Our Sheela may originally have formed part of a section of a building on the site of the Castle itself as such symbols were often incorporated into defence structures and churches as a means of repelling attack and warding off evil. 

We know the Castle was a fortress in the pre-Christian era and the Sheela was probably on site when the Anglo Norman Roches arrived. The Roches may simply have incorporated her into their own stronghold rather than potentially incurring the wrath of the Gods (or bad luck) by discarding her, a pattern represented in other Norman sites in Ireland. This is given added weight by the left side of the stone which shows signs of having been worked and chiselled, perhaps all the better to fit into an existing structure.

Link to Holy Well of St. Patrick

Where she was prior to the arrival of the Anglo Normans however is unclear. She could have been located in the fortress of what was then Dún Cruadha and it is also possible that she was located beside the Holy Well of St. Patrick in the river valley beneath the Castle for centuries as pagan custom frequently married such totems and charms with a Holy Well. 

So during the Norman and later medieval era (12th-17th centuries) the Sheela was likely based in the fortress itself but at some point found her way back to the river valley. We know from the Ordnance Survey of 1839 that the Sheela was by then located beside the Holy Well of St. Patrick

The natural spring (which supplies the Castle with crisp and pure Holy Well water) was likely revered in pre-Christian times for the properties of the water and may well have been a ceremonial location for pagan traditions. With the arrival of Christianity such pagan sites were co-opted by the expanding church and re-purposed to fit the Christian narrative; in the case of the Holy Well, this was dedicated to St. Patrick. 

Interestingly local legend suggests that St. Patrick visited Castletownroche (located beside the Iron Age trackway of An Cliadh Dubh which links the Nagles Mountains in Cork with the Ballyhouras in Limerick and Ardpatrick, an area known to have been visited by St. Patrick). The placing of the Sheela beside the Holy Well is interesting as it may well have been part of the pagan tradition of revering such Mother Earth/fertility figures with the purity and life-giving properties of a natural spring.

So there our Sheela remained, positioned beside the Holy Well of St. Patrick from at least the mid 19th century where she would have formed part of the Pattern Day celebrating St. Patrick on 17 March, a tradition which continued in Castletownroche until the mid 20th century.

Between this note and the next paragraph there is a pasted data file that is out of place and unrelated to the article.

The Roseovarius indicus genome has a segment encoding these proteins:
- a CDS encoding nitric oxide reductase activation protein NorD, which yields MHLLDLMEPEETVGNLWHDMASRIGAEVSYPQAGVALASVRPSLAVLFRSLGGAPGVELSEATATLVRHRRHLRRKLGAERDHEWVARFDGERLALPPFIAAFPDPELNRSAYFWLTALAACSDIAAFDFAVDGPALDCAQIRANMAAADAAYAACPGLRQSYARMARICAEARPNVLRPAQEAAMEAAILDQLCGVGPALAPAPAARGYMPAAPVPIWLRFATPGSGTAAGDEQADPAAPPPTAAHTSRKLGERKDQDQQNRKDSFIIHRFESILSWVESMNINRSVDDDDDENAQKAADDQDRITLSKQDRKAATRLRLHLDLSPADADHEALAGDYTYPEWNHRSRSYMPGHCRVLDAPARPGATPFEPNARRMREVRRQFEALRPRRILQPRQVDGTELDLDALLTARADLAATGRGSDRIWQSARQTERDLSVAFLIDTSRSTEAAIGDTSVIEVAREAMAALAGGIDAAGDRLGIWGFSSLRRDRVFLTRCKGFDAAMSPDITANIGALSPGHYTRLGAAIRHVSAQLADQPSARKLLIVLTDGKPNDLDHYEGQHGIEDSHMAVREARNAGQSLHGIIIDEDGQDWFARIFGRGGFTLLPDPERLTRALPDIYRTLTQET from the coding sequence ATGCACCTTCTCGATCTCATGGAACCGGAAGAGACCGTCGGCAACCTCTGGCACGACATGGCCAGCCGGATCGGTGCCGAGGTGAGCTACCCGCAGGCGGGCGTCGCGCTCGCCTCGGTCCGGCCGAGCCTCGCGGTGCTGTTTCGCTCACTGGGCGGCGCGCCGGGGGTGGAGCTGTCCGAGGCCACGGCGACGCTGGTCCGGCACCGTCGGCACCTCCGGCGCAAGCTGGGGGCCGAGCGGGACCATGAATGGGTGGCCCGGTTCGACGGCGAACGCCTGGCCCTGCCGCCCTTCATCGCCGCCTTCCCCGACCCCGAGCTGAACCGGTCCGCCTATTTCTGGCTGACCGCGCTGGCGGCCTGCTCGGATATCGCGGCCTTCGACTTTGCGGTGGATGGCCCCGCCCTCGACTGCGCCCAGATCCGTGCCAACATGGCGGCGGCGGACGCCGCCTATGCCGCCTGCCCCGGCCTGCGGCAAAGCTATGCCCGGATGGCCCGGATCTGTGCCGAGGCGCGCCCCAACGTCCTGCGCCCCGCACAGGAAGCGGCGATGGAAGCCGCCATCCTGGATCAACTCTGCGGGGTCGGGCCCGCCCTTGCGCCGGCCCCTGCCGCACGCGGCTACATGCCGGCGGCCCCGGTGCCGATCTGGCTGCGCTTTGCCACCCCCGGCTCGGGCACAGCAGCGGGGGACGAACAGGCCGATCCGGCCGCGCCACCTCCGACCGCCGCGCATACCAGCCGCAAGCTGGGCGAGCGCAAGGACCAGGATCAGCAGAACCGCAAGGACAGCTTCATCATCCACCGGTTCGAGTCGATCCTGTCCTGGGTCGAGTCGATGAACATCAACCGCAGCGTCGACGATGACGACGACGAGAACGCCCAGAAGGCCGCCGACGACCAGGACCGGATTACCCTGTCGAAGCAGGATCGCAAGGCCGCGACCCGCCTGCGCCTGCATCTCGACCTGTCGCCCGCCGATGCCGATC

Some folklorists have suggested that Patrick was actually married to Sheela and that 18 March was known as “Sheela Day” and there is some evidence to suggest that 18 March was celebrated up to at least the 19th century. While we have re-instated the pattern day to revere Sheela on 18 March we do think it is a stretch to believe that Patrick was married to this mythical figure – his own writings seem to disprove that – however it is nice to think of Patrick and Sheela as the original early mediaeval power couple!

20th Century location

The Archaeological Survey of Ireland tells us that the Sheela was brought up from the Holy Well site in 1934 to the Courtyard of the Castle and by the mid 1980’s had been built into the wall of the dining room of the Sheela na Gig Restaurant in what was then known as the Blackwater Valley Hotel.

Anecdotally local people were both dismayed at the public display of the stone, which was deemed somewhat vulgar, and fearful that such a prominent position for the stone may bring about bad luck, harking back to one of the theories about such symbols being repellers of evil or bad luck. The placing of the Sheela in the dining room was generally viewed as inappropriate. 

Local legend suggests that ill fortune befell one of the families in residence at the Castle at some undetermined point in the past and this is what led to the stone being “scourged” or cleansed of bad luck as part of a purging ritual culminating in the stone being flung into the river but we cannot establish when this may have happened if at all. (This legend may relate to the dying days of the Roche dynasty in the late 17th century when the family lost its estate and political power and Lady Roche was hanged on a trumped up charge of murder but we cannot substantiate this at present).

Our take on our Sheela

Luck or good fortune seems to be synonymous with our Sheela but there is no doubt that she is best known for the favour she may bestow on those seeking assistance with conception. Local traditions suggest that women preparing for their wedding made a pilgrimage to the Sheela and as part of the ceremony would have stroked the private parts of the Sheela in order to obtain a fertility blessing.

Nowadays, as Blackwater Castle is a wedding venue it is apt that our couples often follow that same path and also seek her blessing should they intend to have children. Sheela’s charms have attracted not just our wedding couples but others who are having difficulty conceiving also visit and ask for good fortune and her private parts, now well worn, continue to attract special attention.

And does it work you may ask? Well, while we have had many reports from those who have sought Sheela’s benediction and have subsequently attributed their babies to her interventions, we offer no guarantees here! We can say however that we are privileged to host our Sheela here at Blackwater Castle and honoured that her ancient origins as a symbol of good luck and fertility exercise, a power that endures to this day. 

SHEILA O’KEEFE has written a children’s novel called The Mystery of the Sheela na Gig. For more information on this and Blackwater Castle, you can visit them at: Blackwater Castle and Sheela na Gig